in criminal cases is the recognition that the jury [is] free
to reject certain evidence and credit other evidence."
State v. Nitcher, 720 N.W.2d 547, 556 (Iowa 2006).
Although perhaps another factfinder may have judged the
evidence differently, substantial evidence supports the
jury's verdicts when viewed in the light most favorable
to the State.
turn to Ockenfels's claims of ineffective assistance of
counsel,  which we review de novo. See State v.
Clay, 824 N.W.2d 488, 494 (Iowa 2012). To succeed,
Ockenfels must show his counsel failed to perform an
essential duty and prejudice resulted. See State v.
Graves, 668 N.W.2d 860');">668 N.W.2d 860, 869 (Iowa 2003). Unless the
defendant proves both elements, the ineffective-assistance
claim fails. See Clay, 824 N.W.2d at 495. Although
we ordinarily preserve ineffective-assistance claims for
postconviction-relief proceedings to allow for full
development of the record, we will address them on direct
appeal when the record is adequate. See State v.
Virgil, 895 N.W.2d 873, 879 (Iowa 2017).
first claims his trial counsel was ineffective by failing to
move to suppress evidence based on an invalid traffic stop,
arguing the officer's stated reason for initiating the
stop is false. Even assuming the officer's reason for
attempting the stop was unjustified, Ockenfels responded by
committing the crime of eluding, which provided an
independent ground for his arrest. See State v.
Dawdy, 533 N.W.2d 551, 555-56 (Iowa 1995) (discussing
and approving the new-crime exception to the
fruit-of-the-poisonous-tree doctrine outlined in United
States v. Dawdy, 46 F.3d 1427, 1430-31 (8th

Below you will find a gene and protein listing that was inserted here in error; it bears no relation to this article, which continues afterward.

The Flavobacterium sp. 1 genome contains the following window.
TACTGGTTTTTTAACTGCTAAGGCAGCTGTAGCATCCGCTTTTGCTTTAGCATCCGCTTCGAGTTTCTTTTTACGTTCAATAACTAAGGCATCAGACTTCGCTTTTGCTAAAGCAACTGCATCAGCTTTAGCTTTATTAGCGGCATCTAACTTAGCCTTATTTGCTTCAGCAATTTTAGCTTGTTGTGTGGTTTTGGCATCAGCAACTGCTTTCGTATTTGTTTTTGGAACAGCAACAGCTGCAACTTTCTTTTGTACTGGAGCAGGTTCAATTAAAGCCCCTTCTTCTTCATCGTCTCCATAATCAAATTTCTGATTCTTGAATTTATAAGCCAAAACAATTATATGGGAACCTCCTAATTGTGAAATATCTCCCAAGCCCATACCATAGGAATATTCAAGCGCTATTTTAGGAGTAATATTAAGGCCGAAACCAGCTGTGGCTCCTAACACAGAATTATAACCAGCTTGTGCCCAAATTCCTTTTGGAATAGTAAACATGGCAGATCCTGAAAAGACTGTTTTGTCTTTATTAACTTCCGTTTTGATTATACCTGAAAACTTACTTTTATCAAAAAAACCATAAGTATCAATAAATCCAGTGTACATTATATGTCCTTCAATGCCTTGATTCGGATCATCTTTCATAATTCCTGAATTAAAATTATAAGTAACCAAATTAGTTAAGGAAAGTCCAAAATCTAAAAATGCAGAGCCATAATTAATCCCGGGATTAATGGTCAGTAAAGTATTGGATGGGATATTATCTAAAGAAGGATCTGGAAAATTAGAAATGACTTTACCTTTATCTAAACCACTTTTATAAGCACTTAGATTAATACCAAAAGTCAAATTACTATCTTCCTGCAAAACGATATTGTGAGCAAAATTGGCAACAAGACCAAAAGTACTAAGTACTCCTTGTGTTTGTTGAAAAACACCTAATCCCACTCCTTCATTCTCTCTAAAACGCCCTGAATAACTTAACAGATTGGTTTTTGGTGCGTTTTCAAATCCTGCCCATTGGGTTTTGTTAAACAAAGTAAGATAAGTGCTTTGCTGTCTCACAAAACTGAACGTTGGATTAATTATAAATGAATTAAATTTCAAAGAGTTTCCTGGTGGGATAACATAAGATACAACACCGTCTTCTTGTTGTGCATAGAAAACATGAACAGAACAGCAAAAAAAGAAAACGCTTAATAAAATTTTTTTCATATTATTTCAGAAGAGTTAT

Cir. 1995), cert. denied, 516 U.S. 872 (1995));
see also generally State v. Pranschke, No. 16-1104,
2017 WL 2461556, at *4-6 (Iowa Ct. App. June 7, 2017)
(detailing the evolution of the attenuation doctrine and the
new-crime exception in concluding counsel did not breach a
duty by failing to move to suppress "evidence" of
the defendant's assault on a police officer who entered
her home illegally).
also contends trial counsel was ineffective by failing to
object to incidents of prosecutorial misconduct when the
prosecutor referenced Ockenfels's boxing
experience. The first incident occurred during cross-
examination, when, the prosecutor asked Ockenfels, "And
the little we know about boxing, it's not to help people,
is it? . . . It's actually to hurt people;
correct?" The questions were in response to
Ockenfels's testimony on direct examination when
Ockenfels testified that he was an experienced boxer and the
injury to the officer's face did not appear to appear to
be "from a hit" because he knows "what a hit
looks like." Ockenfels also testified that he knows how
to hit people, inferring that if he had punched the officer,
the officer would have suffered a greater injury. The second
incident occurred during closing argument. The prosecutor
stated, "[Ockenfels] likes to box is what he said. That
is violent. So when [his counsel] stands up there and says my
guy is not-there's no violence in him, take it for what
it's worth. I'll let you make that
not find counsel was ineffective by failing to object to
either incident. Even assuming the prosecutor's questions
and remarks were improper, we cannot find they prejudiced